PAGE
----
Hektoen International

A Journal of Medical Humanities

Month: February 2017

  • Scarification: Harmful cultural practice or vehicle to higher being?

    Kenneth Felsenstein Bethesda, Maryland, United States Scarification is the act of “covering, disguising and transforming the body”1 by creating wounds in one’s own flesh in order to cause indelible markings. It is perhaps one of the most misunderstood body modification procedures done today, largely perceived in Western society as a tabooed and harmful cultural practice.2 Superficially…

  • Life at the table

    Isabel Azevedo Porto, Portugal   Très Riches Heures du Duc de Berry, 1412 – 1416 Herman, Paul, and Johan Limbourg Musée Condé, France In the days when human time was organized differently and every hour had its meaning, meals were community events, mostly family events, where people met to socialize as well as dine. Someone…

  • The unloved gut

    Fergus Shanahan Cork, Ireland   “My brain, it’s my second favorite organ” pronounced Woody Allen.1 For many, it is the seat of the soul, the source of creativity and much more, whereas the heart represents passion, courage, and character. Fondness for other organs relates to warmth and honesty in the eyes, clarity in the skin,…

  • The pulsilogium and the diagnosis of love sickness

    Donatella LippiGiuseppe MasciaLuigi PadelettiFlorence, Italy Doctors since time immemorial have felt the pulse of their patients, noting its regularity, frequency, strength, and breadth, at times using colorful expressions to variously describe it as “formicant” or “vermicular” (ant-like or worm-like),1 and diagnosing “love sickness” in maidens by the presence of the so-called pulsus amatorius. (Fig 1.)…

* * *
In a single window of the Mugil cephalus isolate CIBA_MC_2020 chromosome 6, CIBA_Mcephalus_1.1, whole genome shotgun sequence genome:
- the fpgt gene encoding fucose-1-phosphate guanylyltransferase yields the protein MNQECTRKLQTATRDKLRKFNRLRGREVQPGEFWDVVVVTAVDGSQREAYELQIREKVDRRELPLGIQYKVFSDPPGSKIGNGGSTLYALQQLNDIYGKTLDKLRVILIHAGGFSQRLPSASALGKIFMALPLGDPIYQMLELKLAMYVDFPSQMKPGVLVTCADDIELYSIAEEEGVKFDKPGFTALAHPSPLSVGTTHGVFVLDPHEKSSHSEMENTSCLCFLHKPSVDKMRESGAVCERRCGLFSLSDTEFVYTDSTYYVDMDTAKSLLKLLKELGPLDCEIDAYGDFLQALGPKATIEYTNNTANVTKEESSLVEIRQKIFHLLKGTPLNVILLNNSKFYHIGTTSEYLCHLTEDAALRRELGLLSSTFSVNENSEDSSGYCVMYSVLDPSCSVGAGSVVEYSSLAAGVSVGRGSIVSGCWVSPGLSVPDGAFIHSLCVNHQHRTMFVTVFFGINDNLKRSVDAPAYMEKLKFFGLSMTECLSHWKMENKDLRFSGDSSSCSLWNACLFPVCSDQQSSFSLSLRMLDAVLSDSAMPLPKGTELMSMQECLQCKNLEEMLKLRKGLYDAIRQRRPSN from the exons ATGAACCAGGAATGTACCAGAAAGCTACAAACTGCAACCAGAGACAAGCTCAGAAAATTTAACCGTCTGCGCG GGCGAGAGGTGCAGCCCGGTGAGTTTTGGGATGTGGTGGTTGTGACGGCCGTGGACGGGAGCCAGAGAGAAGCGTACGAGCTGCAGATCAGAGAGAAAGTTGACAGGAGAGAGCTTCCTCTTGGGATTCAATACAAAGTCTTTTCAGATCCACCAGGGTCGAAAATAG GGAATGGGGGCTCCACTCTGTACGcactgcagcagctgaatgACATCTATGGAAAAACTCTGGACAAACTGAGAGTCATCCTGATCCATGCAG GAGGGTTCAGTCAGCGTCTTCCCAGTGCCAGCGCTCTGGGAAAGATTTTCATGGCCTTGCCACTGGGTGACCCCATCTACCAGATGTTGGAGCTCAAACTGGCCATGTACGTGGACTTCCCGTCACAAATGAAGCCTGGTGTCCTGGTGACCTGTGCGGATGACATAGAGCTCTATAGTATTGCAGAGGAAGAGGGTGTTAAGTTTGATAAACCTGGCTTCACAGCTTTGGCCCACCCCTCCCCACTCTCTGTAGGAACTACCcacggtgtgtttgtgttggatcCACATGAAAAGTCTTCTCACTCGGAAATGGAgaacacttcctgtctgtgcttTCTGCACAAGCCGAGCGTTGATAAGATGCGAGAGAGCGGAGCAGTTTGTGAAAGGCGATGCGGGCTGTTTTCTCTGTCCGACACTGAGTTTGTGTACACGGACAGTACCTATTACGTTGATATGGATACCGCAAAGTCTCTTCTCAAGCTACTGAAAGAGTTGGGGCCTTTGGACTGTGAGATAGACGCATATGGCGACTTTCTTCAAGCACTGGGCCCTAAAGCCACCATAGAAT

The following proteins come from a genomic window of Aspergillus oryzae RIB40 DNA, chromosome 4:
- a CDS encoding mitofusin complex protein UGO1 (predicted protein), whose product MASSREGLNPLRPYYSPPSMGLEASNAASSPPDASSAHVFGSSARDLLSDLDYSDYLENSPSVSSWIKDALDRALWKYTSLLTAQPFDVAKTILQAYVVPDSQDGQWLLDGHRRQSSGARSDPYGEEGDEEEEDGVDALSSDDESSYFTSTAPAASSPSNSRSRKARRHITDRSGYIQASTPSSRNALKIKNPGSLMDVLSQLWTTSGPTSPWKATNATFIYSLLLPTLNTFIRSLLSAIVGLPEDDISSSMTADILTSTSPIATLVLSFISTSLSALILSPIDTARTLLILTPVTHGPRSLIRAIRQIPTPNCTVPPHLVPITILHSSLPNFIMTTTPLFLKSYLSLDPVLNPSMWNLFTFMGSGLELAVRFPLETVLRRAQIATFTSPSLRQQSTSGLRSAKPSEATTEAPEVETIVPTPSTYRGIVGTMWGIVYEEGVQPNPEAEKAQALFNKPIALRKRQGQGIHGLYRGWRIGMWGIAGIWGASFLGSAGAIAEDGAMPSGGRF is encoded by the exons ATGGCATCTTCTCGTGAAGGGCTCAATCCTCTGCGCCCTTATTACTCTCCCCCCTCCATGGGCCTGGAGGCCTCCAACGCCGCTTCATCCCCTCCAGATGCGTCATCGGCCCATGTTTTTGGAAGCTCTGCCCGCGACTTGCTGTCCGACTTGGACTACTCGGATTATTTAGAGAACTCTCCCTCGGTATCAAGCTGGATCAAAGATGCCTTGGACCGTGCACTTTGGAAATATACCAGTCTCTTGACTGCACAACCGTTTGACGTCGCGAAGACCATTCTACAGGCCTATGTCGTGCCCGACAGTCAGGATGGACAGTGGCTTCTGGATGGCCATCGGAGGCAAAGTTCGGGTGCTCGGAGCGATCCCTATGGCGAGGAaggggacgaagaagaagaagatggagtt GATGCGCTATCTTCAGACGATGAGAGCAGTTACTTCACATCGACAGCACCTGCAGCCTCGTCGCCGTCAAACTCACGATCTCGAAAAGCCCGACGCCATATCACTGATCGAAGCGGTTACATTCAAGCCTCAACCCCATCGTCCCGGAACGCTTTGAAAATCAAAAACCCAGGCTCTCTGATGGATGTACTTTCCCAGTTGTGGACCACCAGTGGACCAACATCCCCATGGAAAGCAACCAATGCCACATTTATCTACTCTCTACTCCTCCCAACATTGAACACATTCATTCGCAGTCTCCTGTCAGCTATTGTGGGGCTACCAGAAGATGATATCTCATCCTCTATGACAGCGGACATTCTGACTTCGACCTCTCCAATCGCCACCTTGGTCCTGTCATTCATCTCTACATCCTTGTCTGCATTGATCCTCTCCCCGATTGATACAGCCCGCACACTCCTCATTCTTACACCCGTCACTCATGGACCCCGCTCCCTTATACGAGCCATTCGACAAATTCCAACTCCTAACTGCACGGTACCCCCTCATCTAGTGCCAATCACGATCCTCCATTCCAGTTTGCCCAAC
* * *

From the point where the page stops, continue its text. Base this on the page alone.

• Seven reasons why nurses want to leave their job

    Victorina T. Malones Iloilo City, Philippines   Some years ago I wanted to work as the best hospital nurse I could possibly be. I worked hard to become a staff nurse. I passed the board exam, had a successful interview, and after months of gaining experience by volunteering, I was hired. After I got the…

  • Heartland down

    Stephanie Ezell Chicago, Illinois, United States   Saying that we see emptiness in the eyes of a mentally ill person is a means for the rest of us to be ok, to stand apart. There is nothing there, so we feel better. But if we allow ourselves to soften and be present for a second,…

  • The male nurse in literature

    Solomon PosenSydney, Australia Fictional nurses continue to be predominantly female. In a brilliant essay Fiedler1 makes the point that in literature the terms “Nurse” and “Woman” are almost synonymous. As a result, male nurses, who currently constitute between 6 and 8% of the nursing workforce in the USA,2 Canada3 and Australia4 are considered a paradox…

  • Medicine and culture: on becoming a nurse

    Shirley Stephenson Chicago, Illinois, United States   Photography by Mark Belokopytov There are things that make us uncomfortable, such as public speaking or taking a seat on an airplane as coats, bags, or limbs spill over the border of armrest. We are uncomfortable for a moment when we first sit very close to a stranger.…

  • I can take care of myself – if you teach me how!

    Nancy Burke   Rhiannon is five. She has rheumatoid arthritis. Every Monday she gets an injection of an anti-inflammatory drug, and she doesn’t like it! During her Christmas visit to see “Nana” (her nickname for me, her grandmother), there were three Mondays. Katy, Rhiannon’s mother, had requested that “Nana” give her the injections. It’s been…

  • Stella

    Mathew KinsellaBrowns Mills, New Jersey, United States One flew east, one flew westAnd one flew over the cuckoo’s nest– Ken Kesey The cacophony of egregious expletives coming from the crisis reception room astounds even the seasoned psychiatric staff working the hospital swing-shift. All spit and vinegar, the diminutive woman at the center of the staff’s…